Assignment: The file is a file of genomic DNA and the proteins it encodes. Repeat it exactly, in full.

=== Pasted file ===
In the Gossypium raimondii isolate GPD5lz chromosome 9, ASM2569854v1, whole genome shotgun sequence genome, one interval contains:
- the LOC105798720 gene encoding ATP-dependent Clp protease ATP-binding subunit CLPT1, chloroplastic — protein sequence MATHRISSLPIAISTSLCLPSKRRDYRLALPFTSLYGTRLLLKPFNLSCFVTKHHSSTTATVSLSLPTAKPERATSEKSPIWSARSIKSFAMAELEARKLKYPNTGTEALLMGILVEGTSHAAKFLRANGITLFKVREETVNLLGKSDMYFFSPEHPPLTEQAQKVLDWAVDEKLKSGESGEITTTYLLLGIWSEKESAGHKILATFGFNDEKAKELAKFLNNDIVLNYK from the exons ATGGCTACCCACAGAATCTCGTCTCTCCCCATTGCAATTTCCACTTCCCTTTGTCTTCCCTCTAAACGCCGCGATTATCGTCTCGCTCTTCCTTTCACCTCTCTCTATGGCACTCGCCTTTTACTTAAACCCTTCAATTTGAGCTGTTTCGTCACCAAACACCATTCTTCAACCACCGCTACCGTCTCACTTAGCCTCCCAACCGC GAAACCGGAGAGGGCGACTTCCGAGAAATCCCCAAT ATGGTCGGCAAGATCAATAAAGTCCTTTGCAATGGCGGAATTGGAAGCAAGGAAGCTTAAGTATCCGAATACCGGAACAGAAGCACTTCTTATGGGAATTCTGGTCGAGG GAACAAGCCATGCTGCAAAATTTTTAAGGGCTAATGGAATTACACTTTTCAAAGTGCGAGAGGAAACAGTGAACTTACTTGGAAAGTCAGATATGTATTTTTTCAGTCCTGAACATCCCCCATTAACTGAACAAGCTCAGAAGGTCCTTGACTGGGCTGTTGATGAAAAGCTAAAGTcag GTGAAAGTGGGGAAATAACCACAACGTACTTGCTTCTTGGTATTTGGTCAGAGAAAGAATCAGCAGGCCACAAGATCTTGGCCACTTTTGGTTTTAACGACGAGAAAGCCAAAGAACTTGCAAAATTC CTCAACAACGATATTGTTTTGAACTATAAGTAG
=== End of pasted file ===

In the Gossypium raimondii isolate GPD5lz chromosome 9, ASM2569854v1, whole genome shotgun sequence genome, one interval contains:
- the LOC105798720 gene encoding ATP-dependent Clp protease ATP-binding subunit CLPT1, chloroplastic — protein sequence MATHRISSLPIAISTSLCLPSKRRDYRLALPFTSLYGTRLLLKPFNLSCFVTKHHSSTTATVSLSLPTAKPERATSEKSPIWSARSIKSFAMAELEARKLKYPNTGTEALLMGILVEGTSHAAKFLRANGITLFKVREETVNLLGKSDMYFFSPEHPPLTEQAQKVLDWAVDEKLKSGESGEITTTYLLLGIWSEKESAGHKILATFGFNDEKAKELAKFLNNDIVLNYK from the exons ATGGCTACCCACAGAATCTCGTCTCTCCCCATTGCAATTTCCACTTCCCTTTGTCTTCCCTCTAAACGCCGCGATTATCGTCTCGCTCTTCCTTTCACCTCTCTCTATGGCACTCGCCTTTTACTTAAACCCTTCAATTTGAGCTGTTTCGTCACCAAACACCATTCTTCAACCACCGCTACCGTCTCACTTAGCCTCCCAACCGC GAAACCGGAGAGGGCGACTTCCGAGAAATCCCCAAT ATGGTCGGCAAGATCAATAAAGTCCTTTGCAATGGCGGAATTGGAAGCAAGGAAGCTTAAGTATCCGAATACCGGAACAGAAGCACTTCTTATGGGAATTCTGGTCGAGG GAACAAGCCATGCTGCAAAATTTTTAAGGGCTAATGGAATTACACTTTTCAAAGTGCGAGAGGAAACAGTGAACTTACTTGGAAAGTCAGATATGTATTTTTTCAGTCCTGAACATCCCCCATTAACTGAACAAGCTCAGAAGGTCCTTGACTGGGCTGTTGATGAAAAGCTAAAGTcag GTGAAAGTGGGGAAATAACCACAACGTACTTGCTTCTTGGTATTTGGTCAGAGAAAGAATCAGCAGGCCACAAGATCTTGGCCACTTTTGGTTTTAACGACGAGAAAGCCAAAGAACTTGCAAAATTC CTCAACAACGATATTGTTTTGAACTATAAGTAG